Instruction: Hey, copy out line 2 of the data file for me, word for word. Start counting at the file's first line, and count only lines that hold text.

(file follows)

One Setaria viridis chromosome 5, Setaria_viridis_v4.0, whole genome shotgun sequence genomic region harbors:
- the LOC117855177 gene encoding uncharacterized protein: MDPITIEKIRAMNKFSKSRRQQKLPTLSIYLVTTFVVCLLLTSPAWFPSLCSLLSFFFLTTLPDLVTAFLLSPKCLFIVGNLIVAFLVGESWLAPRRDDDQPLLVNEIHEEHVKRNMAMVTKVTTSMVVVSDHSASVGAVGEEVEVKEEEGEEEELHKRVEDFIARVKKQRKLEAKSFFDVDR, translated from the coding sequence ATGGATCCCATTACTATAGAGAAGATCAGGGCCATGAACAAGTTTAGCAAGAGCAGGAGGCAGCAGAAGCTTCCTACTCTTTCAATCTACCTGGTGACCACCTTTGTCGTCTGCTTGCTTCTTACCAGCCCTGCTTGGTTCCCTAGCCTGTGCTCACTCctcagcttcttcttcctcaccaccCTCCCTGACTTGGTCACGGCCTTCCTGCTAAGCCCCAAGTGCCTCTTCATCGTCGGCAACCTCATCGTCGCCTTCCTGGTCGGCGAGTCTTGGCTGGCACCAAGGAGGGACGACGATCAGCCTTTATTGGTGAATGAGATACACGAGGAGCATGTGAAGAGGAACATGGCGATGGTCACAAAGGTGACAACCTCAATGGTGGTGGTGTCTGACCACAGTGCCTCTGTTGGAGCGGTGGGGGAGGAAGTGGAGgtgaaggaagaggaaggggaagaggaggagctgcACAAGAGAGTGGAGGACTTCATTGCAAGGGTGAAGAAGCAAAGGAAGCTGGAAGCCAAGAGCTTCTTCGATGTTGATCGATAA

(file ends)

- the LOC117855177 gene encoding uncharacterized protein: MDPITIEKIRAMNKFSKSRRQQKLPTLSIYLVTTFVVCLLLTSPAWFPSLCSLLSFFFLTTLPDLVTAFLLSPKCLFIVGNLIVAFLVGESWLAPRRDDDQPLLVNEIHEEHVKRNMAMVTKVTTSMVVVSDHSASVGAVGEEVEVKEEEGEEEELHKRVEDFIARVKKQRKLEAKSFFDVDR, translated from the coding sequence ATGGATCCCATTACTATAGAGAAGATCAGGGCCATGAACAAGTTTAGCAAGAGCAGGAGGCAGCAGAAGCTTCCTACTCTTTCAATCTACCTGGTGACCACCTTTGTCGTCTGCTTGCTTCTTACCAGCCCTGCTTGGTTCCCTAGCCTGTGCTCACTCctcagcttcttcttcctcaccaccCTCCCTGACTTGGTCACGGCCTTCCTGCTAAGCCCCAAGTGCCTCTTCATCGTCGGCAACCTCATCGTCGCCTTCCTGGTCGGCGAGTCTTGGCTGGCACCAAGGAGGGACGACGATCAGCCTTTATTGGTGAATGAGATACACGAGGAGCATGTGAAGAGGAACATGGCGATGGTCACAAAGGTGACAACCTCAATGGTGGTGGTGTCTGACCACAGTGCCTCTGTTGGAGCGGTGGGGGAGGAAGTGGAGgtgaaggaagaggaaggggaagaggaggagctgcACAAGAGAGTGGAGGACTTCATTGCAAGGGTGAAGAAGCAAAGGAAGCTGGAAGCCAAGAGCTTCTTCGATGTTGATCGATAA